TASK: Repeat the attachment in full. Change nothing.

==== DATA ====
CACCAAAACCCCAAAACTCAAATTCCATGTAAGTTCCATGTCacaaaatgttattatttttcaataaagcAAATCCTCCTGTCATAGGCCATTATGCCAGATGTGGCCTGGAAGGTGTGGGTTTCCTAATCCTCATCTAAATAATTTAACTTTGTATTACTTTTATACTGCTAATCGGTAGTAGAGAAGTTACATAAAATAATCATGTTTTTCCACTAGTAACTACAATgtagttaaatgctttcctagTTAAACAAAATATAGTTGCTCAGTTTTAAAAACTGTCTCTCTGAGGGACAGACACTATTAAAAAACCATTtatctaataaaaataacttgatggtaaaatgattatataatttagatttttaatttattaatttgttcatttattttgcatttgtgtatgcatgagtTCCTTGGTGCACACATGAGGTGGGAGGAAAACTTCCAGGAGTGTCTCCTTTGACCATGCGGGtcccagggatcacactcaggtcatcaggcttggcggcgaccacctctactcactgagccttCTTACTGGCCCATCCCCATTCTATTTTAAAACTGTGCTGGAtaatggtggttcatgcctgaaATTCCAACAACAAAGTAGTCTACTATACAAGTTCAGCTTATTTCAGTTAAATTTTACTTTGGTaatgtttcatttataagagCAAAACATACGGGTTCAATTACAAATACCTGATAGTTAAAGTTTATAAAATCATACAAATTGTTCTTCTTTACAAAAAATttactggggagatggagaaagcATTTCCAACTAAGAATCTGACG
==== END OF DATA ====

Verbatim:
CACCAAAACCCCAAAACTCAAATTCCATGTAAGTTCCATGTCacaaaatgttattatttttcaataaagcAAATCCTCCTGTCATAGGCCATTATGCCAGATGTGGCCTGGAAGGTGTGGGTTTCCTAATCCTCATCTAAATAATTTAACTTTGTATTACTTTTATACTGCTAATCGGTAGTAGAGAAGTTACATAAAATAATCATGTTTTTCCACTAGTAACTACAATgtagttaaatgctttcctagTTAAACAAAATATAGTTGCTCAGTTTTAAAAACTGTCTCTCTGAGGGACAGACACTATTAAAAAACCATTtatctaataaaaataacttgatggtaaaatgattatataatttagatttttaatttattaatttgttcatttattttgcatttgtgtatgcatgagtTCCTTGGTGCACACATGAGGTGGGAGGAAAACTTCCAGGAGTGTCTCCTTTGACCATGCGGGtcccagggatcacactcaggtcatcaggcttggcggcgaccacctctactcactgagccttCTTACTGGCCCATCCCCATTCTATTTTAAAACTGTGCTGGAtaatggtggttcatgcctgaaATTCCAACAACAAAGTAGTCTACTATACAAGTTCAGCTTATTTCAGTTAAATTTTACTTTGGTaatgtttcatttataagagCAAAACATACGGGTTCAATTACAAATACCTGATAGTTAAAGTTTATAAAATCATACAAATTGTTCTTCTTTACAAAAAATttactggggagatggagaaagcATTTCCAACTAAGAATCTGACG